On Tuesday, we’ll head to the polls and vote on issues most important to us. Unless there’s a serious upset, Republicans will regain control of at least one chamber of Congress. Expectedly, many voters will cite the economy as the chief reason for the anti-incumbent rage—and maybe rightly so. People are still suffering and feel this Congress and this administration haven’t acted sufficiently to alleviate the economic woes.
Economic philosophies aside, there’s still a larger issue that plagues our great nation. It’s an issue that most affects virtually every aspect of life, yet it gets very little political attention. It’s education, more specifically at schools in highly disadvantaged areas. In a country as great as ours, it’s inexcusable that only five out of 30 kids will show up for their English class on a Friday afternoon at West Philadelphia High School.
A well-intentioned and able teacher can’t teach much as he’s consistently stopped by distractions. The tools and reform that really can only come from the top are not present. He tries though. On a Friday night, he’ll call families at home and talk to them about attendance. These people are the true heroes of America. They keep trying. They know our future depends on it.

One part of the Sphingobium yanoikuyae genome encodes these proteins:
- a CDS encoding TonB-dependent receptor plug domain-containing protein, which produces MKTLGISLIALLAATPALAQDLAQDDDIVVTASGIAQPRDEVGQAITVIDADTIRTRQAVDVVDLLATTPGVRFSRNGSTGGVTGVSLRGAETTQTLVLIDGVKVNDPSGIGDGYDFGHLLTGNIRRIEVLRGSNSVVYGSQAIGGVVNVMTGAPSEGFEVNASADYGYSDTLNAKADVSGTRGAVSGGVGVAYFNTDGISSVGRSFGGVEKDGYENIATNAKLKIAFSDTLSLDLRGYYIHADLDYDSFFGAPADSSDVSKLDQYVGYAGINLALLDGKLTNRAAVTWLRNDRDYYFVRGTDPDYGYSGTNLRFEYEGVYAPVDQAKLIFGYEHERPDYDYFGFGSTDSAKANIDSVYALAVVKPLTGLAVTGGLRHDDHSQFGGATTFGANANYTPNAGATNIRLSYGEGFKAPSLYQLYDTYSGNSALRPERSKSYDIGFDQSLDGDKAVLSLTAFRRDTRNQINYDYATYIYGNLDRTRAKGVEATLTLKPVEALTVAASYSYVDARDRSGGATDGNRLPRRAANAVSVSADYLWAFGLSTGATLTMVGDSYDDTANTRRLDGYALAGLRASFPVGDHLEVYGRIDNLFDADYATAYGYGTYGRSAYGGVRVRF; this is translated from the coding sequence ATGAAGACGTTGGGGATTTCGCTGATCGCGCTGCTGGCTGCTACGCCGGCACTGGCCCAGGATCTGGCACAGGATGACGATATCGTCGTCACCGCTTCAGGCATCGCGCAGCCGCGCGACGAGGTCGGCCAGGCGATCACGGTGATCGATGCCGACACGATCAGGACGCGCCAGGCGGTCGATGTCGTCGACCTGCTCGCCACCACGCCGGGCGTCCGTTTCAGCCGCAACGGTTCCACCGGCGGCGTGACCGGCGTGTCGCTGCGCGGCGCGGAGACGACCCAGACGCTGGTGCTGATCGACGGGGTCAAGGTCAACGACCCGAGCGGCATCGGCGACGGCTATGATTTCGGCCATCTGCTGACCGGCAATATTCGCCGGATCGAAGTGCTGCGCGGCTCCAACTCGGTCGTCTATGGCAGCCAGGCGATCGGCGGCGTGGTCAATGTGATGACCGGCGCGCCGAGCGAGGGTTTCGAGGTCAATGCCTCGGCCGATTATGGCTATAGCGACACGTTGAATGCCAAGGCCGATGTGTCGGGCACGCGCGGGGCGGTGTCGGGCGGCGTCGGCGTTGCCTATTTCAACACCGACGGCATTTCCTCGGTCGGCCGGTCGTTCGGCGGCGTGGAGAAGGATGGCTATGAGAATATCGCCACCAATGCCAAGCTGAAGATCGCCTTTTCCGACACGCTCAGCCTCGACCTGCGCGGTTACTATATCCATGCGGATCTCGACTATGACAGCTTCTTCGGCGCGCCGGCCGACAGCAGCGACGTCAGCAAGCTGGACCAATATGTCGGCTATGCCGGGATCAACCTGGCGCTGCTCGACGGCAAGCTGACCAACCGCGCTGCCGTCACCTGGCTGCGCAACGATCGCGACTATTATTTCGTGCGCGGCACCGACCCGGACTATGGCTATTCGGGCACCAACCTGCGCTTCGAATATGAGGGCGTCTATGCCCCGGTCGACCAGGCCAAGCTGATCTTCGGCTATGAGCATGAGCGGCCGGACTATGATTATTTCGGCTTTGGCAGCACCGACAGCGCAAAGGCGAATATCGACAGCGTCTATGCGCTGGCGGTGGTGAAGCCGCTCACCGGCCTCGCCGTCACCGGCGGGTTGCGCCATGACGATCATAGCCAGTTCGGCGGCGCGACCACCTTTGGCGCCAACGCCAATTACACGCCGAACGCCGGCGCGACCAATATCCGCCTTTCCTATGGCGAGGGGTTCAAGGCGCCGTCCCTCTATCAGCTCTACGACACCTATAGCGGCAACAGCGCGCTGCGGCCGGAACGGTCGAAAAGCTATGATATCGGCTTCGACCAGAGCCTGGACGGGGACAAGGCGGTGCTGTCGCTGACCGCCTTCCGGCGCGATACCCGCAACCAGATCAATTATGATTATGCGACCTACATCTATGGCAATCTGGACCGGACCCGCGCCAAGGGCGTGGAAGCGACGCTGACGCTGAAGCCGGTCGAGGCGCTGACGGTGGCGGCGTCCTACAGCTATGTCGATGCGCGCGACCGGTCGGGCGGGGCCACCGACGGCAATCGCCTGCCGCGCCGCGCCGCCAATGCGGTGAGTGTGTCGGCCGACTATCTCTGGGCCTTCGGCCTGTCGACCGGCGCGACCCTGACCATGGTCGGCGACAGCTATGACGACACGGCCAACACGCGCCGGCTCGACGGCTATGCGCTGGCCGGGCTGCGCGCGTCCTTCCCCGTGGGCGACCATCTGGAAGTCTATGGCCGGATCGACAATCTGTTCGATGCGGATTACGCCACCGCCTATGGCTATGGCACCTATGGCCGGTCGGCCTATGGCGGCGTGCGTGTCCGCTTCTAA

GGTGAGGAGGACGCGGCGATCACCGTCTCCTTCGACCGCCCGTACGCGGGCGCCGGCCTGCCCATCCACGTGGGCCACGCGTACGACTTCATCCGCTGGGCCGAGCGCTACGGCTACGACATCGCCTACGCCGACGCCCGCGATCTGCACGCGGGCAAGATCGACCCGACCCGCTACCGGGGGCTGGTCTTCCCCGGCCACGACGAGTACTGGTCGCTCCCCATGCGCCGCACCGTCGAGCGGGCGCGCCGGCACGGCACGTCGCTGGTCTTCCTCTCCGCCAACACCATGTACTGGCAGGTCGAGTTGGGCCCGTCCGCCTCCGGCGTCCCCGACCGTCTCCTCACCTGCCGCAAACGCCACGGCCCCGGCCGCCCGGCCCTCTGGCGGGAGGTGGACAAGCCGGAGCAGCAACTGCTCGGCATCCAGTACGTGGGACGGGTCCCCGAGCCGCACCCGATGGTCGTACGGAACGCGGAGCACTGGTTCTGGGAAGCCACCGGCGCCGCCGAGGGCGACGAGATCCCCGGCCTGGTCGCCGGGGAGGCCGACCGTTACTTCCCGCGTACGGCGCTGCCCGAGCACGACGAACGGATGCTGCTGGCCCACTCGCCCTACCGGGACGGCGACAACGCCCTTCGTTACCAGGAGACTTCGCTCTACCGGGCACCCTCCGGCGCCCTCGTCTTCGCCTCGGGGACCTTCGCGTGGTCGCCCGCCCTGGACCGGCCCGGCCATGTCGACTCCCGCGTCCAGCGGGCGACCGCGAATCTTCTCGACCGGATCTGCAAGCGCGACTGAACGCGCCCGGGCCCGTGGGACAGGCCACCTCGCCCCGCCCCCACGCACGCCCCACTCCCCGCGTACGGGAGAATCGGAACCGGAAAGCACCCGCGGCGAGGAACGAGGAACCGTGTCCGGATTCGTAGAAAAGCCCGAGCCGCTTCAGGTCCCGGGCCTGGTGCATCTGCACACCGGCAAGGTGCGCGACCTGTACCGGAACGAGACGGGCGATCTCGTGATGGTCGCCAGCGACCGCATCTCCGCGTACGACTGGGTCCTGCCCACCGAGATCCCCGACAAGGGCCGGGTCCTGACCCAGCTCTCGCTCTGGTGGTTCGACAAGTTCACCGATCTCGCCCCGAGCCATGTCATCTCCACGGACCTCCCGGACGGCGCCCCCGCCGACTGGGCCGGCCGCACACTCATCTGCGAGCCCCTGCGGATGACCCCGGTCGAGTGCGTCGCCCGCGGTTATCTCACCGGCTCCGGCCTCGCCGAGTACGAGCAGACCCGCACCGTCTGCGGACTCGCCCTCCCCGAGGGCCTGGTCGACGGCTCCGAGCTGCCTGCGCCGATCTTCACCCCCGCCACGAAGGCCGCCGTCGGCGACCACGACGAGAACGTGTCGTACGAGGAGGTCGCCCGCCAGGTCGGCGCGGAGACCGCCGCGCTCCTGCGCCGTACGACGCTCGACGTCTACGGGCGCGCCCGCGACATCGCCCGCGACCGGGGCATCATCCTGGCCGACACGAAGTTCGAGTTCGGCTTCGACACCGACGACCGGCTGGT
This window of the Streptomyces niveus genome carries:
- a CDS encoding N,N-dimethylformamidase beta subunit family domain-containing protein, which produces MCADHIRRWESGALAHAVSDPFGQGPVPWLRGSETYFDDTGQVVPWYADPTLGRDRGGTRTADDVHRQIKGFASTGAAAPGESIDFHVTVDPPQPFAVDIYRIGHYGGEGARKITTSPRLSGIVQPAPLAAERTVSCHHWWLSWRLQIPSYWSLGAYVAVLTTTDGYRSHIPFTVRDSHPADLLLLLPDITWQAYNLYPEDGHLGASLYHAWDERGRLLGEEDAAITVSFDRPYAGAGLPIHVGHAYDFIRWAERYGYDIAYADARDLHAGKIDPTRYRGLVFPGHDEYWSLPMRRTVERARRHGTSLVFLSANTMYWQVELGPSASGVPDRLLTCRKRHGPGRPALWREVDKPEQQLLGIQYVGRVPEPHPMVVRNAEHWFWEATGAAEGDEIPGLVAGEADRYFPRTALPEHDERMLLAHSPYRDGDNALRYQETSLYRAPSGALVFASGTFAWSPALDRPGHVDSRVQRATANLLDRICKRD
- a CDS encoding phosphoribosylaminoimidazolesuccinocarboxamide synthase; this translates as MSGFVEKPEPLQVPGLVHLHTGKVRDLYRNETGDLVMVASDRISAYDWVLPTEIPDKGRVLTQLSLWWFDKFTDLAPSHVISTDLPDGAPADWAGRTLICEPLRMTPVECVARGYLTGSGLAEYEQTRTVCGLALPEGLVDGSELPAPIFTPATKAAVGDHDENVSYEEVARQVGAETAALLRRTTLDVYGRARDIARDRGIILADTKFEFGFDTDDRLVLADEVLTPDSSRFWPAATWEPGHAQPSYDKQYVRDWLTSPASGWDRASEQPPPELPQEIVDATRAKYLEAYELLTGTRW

Every Friday afternoon, along with a group of students from Penn who are part of the West Philadelphia Tutoring Project organization, I volunteer in Mr. S’s English class, but most of the time, there are simply not enough students present for us to be useful.
I have been very fortunate as I have attended very good public and private schools, and I now attend a great university. I have a lot of doors open to me, but that’s certainly not the case for everyone. Without a doubt, education is the most powerful tool available to break the cycle of poverty. A poor family will typically send their children to schools in a poor neighborhood that face less-than-favorable odds at providing the child with the necessary education to succeed.
The economic impact of a poor education is undeniable. What is the economic cost of having a generation of kids who don’t have the skills necessary to write, to read, to think, to behave?
There are many wonderful community centers out there that have done tremendous things to help families in need. Last Friday night, as part of a foundational leadership class at Wharton, a team of ten students, including myself, along with the Caring People Alliance hosted a Halloween event in an area that’s not always safe for kids to trick-or-treat. This event is one of many that prove the intention is there. The resources and direction from the top, however, are lacking.
In his NY Times column discussing the rage against President Obama, Nicholas Kristof made a brief note of hailing President Obama for working to improving America’s inner city schools—“arguably our single greatest national challenge.” Well, it is undoubtedly the greatest challenge, and the fight doesn’t need to end now. This Election Day, vote with your heart, not your pocket, and help end this cycle of despair.